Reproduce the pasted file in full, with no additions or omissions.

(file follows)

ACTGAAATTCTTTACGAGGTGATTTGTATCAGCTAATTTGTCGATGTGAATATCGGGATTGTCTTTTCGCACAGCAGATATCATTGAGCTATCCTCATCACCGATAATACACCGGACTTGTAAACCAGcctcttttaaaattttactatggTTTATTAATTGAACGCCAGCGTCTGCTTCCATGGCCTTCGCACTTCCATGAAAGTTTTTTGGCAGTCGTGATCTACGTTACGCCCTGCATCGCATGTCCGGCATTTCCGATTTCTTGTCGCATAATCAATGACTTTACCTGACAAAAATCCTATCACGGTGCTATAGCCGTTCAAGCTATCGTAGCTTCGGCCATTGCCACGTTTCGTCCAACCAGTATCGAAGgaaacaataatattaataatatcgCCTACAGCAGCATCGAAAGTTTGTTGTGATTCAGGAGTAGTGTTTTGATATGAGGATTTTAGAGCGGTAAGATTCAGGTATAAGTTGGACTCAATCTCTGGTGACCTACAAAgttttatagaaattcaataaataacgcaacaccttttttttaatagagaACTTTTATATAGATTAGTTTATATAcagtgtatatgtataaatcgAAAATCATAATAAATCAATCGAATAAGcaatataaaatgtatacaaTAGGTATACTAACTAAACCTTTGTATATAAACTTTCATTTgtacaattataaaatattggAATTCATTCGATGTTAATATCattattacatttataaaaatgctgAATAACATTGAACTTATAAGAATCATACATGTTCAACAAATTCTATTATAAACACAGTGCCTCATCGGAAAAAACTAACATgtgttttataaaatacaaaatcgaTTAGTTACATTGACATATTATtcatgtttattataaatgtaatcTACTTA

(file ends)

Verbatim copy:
ACTGAAATTCTTTACGAGGTGATTTGTATCAGCTAATTTGTCGATGTGAATATCGGGATTGTCTTTTCGCACAGCAGATATCATTGAGCTATCCTCATCACCGATAATACACCGGACTTGTAAACCAGcctcttttaaaattttactatggTTTATTAATTGAACGCCAGCGTCTGCTTCCATGGCCTTCGCACTTCCATGAAAGTTTTTTGGCAGTCGTGATCTACGTTACGCCCTGCATCGCATGTCCGGCATTTCCGATTTCTTGTCGCATAATCAATGACTTTACCTGACAAAAATCCTATCACGGTGCTATAGCCGTTCAAGCTATCGTAGCTTCGGCCATTGCCACGTTTCGTCCAACCAGTATCGAAGgaaacaataatattaataatatcgCCTACAGCAGCATCGAAAGTTTGTTGTGATTCAGGAGTAGTGTTTTGATATGAGGATTTTAGAGCGGTAAGATTCAGGTATAAGTTGGACTCAATCTCTGGTGACCTACAAAgttttatagaaattcaataaataacgcaacaccttttttttaatagagaACTTTTATATAGATTAGTTTATATAcagtgtatatgtataaatcgAAAATCATAATAAATCAATCGAATAAGcaatataaaatgtatacaaTAGGTATACTAACTAAACCTTTGTATATAAACTTTCATTTgtacaattataaaatattggAATTCATTCGATGTTAATATCattattacatttataaaaatgctgAATAACATTGAACTTATAAGAATCATACATGTTCAACAAATTCTATTATAAACACAGTGCCTCATCGGAAAAAACTAACATgtgttttataaaatacaaaatcgaTTAGTTACATTGACATATTATtcatgtttattataaatgtaatcTACTTA